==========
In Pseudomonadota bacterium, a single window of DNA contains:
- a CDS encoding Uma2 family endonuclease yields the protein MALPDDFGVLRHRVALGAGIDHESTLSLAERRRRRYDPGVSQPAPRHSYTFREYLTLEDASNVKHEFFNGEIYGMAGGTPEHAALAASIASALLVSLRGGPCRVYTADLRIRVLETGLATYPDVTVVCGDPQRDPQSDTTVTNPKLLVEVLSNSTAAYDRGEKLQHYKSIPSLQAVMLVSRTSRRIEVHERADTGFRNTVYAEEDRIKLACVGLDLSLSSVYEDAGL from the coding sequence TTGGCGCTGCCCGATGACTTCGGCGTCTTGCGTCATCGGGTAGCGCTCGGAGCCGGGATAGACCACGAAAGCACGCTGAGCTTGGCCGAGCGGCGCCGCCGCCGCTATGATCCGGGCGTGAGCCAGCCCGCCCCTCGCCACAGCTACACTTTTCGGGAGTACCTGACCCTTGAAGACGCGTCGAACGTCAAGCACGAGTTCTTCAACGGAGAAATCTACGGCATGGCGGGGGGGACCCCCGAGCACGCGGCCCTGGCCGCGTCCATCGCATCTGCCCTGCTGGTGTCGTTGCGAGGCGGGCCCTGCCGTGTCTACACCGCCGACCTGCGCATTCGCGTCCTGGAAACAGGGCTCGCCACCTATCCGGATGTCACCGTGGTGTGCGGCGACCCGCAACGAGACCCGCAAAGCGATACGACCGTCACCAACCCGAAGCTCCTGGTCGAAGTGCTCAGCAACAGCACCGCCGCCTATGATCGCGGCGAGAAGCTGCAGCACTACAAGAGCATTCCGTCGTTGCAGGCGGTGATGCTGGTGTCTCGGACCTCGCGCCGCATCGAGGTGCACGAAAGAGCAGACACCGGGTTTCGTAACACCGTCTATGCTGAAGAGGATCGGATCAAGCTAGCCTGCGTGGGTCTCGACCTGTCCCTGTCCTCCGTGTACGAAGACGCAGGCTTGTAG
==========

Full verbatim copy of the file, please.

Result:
In Pseudomonadota bacterium, a single window of DNA contains:
- a CDS encoding Uma2 family endonuclease yields the protein MALPDDFGVLRHRVALGAGIDHESTLSLAERRRRRYDPGVSQPAPRHSYTFREYLTLEDASNVKHEFFNGEIYGMAGGTPEHAALAASIASALLVSLRGGPCRVYTADLRIRVLETGLATYPDVTVVCGDPQRDPQSDTTVTNPKLLVEVLSNSTAAYDRGEKLQHYKSIPSLQAVMLVSRTSRRIEVHERADTGFRNTVYAEEDRIKLACVGLDLSLSSVYEDAGL from the coding sequence TTGGCGCTGCCCGATGACTTCGGCGTCTTGCGTCATCGGGTAGCGCTCGGAGCCGGGATAGACCACGAAAGCACGCTGAGCTTGGCCGAGCGGCGCCGCCGCCGCTATGATCCGGGCGTGAGCCAGCCCGCCCCTCGCCACAGCTACACTTTTCGGGAGTACCTGACCCTTGAAGACGCGTCGAACGTCAAGCACGAGTTCTTCAACGGAGAAATCTACGGCATGGCGGGGGGGACCCCCGAGCACGCGGCCCTGGCCGCGTCCATCGCATCTGCCCTGCTGGTGTCGTTGCGAGGCGGGCCCTGCCGTGTCTACACCGCCGACCTGCGCATTCGCGTCCTGGAAACAGGGCTCGCCACCTATCCGGATGTCACCGTGGTGTGCGGCGACCCGCAACGAGACCCGCAAAGCGATACGACCGTCACCAACCCGAAGCTCCTGGTCGAAGTGCTCAGCAACAGCACCGCCGCCTATGATCGCGGCGAGAAGCTGCAGCACTACAAGAGCATTCCGTCGTTGCAGGCGGTGATGCTGGTGTCTCGGACCTCGCGCCGCATCGAGGTGCACGAAAGAGCAGACACCGGGTTTCGTAACACCGTCTATGCTGAAGAGGATCGGATCAAGCTAGCCTGCGTGGGTCTCGACCTGTCCCTGTCCTCCGTGTACGAAGACGCAGGCTTGTAG